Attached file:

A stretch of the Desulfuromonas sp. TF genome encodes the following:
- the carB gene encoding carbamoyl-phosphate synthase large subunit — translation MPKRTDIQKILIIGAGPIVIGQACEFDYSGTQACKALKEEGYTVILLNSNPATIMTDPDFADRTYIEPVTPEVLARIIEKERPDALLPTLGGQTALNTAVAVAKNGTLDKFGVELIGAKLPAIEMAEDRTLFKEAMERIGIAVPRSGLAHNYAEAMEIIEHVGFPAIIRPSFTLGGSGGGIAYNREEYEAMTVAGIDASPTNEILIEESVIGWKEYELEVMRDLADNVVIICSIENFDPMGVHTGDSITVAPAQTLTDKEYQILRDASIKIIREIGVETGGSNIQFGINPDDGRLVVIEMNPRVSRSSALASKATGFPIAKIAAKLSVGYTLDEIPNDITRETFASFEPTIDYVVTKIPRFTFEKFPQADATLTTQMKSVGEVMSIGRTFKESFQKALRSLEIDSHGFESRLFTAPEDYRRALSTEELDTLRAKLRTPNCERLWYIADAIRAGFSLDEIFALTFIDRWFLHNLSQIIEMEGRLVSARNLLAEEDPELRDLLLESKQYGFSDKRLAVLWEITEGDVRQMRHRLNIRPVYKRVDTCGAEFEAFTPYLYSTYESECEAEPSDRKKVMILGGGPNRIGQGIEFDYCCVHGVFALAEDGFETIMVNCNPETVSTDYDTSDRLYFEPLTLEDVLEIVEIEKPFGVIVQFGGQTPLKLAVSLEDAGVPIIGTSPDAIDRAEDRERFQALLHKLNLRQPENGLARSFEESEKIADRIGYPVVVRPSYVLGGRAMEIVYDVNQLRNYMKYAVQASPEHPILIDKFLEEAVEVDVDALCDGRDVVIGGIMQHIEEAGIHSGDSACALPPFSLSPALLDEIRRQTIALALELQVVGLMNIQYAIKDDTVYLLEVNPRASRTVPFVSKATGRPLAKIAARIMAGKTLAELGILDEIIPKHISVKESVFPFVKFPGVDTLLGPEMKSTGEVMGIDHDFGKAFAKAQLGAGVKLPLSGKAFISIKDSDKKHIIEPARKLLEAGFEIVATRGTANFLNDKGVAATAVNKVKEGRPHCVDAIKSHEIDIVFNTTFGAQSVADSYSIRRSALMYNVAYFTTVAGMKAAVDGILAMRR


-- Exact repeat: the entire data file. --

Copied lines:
A stretch of the Desulfuromonas sp. TF genome encodes the following:
- the carB gene encoding carbamoyl-phosphate synthase large subunit — translation MPKRTDIQKILIIGAGPIVIGQACEFDYSGTQACKALKEEGYTVILLNSNPATIMTDPDFADRTYIEPVTPEVLARIIEKERPDALLPTLGGQTALNTAVAVAKNGTLDKFGVELIGAKLPAIEMAEDRTLFKEAMERIGIAVPRSGLAHNYAEAMEIIEHVGFPAIIRPSFTLGGSGGGIAYNREEYEAMTVAGIDASPTNEILIEESVIGWKEYELEVMRDLADNVVIICSIENFDPMGVHTGDSITVAPAQTLTDKEYQILRDASIKIIREIGVETGGSNIQFGINPDDGRLVVIEMNPRVSRSSALASKATGFPIAKIAAKLSVGYTLDEIPNDITRETFASFEPTIDYVVTKIPRFTFEKFPQADATLTTQMKSVGEVMSIGRTFKESFQKALRSLEIDSHGFESRLFTAPEDYRRALSTEELDTLRAKLRTPNCERLWYIADAIRAGFSLDEIFALTFIDRWFLHNLSQIIEMEGRLVSARNLLAEEDPELRDLLLESKQYGFSDKRLAVLWEITEGDVRQMRHRLNIRPVYKRVDTCGAEFEAFTPYLYSTYESECEAEPSDRKKVMILGGGPNRIGQGIEFDYCCVHGVFALAEDGFETIMVNCNPETVSTDYDTSDRLYFEPLTLEDVLEIVEIEKPFGVIVQFGGQTPLKLAVSLEDAGVPIIGTSPDAIDRAEDRERFQALLHKLNLRQPENGLARSFEESEKIADRIGYPVVVRPSYVLGGRAMEIVYDVNQLRNYMKYAVQASPEHPILIDKFLEEAVEVDVDALCDGRDVVIGGIMQHIEEAGIHSGDSACALPPFSLSPALLDEIRRQTIALALELQVVGLMNIQYAIKDDTVYLLEVNPRASRTVPFVSKATGRPLAKIAARIMAGKTLAELGILDEIIPKHISVKESVFPFVKFPGVDTLLGPEMKSTGEVMGIDHDFGKAFAKAQLGAGVKLPLSGKAFISIKDSDKKHIIEPARKLLEAGFEIVATRGTANFLNDKGVAATAVNKVKEGRPHCVDAIKSHEIDIVFNTTFGAQSVADSYSIRRSALMYNVAYFTTVAGMKAAVDGILAMRR